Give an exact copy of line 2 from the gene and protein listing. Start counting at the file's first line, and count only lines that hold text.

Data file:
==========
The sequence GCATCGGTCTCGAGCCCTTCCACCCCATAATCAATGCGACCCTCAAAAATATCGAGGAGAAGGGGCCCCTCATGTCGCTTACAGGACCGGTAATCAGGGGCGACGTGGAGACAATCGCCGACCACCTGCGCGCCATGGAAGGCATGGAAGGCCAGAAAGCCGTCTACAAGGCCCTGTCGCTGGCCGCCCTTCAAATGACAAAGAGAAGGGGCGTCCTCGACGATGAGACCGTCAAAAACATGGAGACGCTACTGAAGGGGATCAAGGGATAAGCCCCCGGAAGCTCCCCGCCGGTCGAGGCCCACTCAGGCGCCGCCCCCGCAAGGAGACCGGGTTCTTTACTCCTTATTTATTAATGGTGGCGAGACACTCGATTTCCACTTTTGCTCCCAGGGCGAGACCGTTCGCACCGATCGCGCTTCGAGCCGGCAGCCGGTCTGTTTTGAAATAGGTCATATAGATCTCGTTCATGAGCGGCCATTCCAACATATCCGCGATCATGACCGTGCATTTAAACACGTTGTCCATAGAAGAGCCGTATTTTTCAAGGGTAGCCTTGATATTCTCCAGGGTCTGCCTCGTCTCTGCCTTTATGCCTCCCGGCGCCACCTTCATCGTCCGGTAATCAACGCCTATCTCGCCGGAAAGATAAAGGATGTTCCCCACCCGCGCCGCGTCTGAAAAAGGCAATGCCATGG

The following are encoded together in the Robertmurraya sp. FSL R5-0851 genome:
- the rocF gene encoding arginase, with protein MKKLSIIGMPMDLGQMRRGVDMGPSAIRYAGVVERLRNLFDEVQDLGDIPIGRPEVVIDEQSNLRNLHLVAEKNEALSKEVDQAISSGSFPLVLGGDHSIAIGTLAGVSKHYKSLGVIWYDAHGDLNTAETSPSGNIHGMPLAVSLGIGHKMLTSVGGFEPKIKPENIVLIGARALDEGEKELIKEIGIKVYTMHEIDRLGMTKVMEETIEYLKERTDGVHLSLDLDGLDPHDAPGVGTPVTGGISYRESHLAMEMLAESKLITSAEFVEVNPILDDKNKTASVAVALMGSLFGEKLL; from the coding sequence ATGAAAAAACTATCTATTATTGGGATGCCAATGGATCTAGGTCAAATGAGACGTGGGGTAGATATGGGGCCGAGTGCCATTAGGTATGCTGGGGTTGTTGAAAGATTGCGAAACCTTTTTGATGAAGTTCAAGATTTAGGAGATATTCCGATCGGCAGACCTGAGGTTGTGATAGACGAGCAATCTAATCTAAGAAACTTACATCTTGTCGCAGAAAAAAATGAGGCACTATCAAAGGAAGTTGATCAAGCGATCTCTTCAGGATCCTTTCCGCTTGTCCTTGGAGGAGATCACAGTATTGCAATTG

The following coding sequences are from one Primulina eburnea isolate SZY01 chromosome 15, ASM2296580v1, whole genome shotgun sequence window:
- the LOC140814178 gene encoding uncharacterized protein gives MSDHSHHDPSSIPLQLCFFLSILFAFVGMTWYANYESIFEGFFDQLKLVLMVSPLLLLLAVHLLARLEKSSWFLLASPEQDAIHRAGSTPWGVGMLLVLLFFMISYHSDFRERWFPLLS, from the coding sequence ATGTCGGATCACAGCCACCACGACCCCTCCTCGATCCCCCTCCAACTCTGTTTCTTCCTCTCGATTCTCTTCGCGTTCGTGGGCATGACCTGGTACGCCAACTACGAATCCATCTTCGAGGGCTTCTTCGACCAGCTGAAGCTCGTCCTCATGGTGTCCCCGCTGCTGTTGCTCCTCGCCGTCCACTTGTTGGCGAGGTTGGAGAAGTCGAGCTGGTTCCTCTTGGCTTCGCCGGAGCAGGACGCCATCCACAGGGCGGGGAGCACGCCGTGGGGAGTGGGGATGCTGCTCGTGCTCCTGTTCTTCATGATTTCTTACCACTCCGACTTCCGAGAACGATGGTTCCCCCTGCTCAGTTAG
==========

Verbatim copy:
The following are encoded together in the Robertmurraya sp. FSL R5-0851 genome: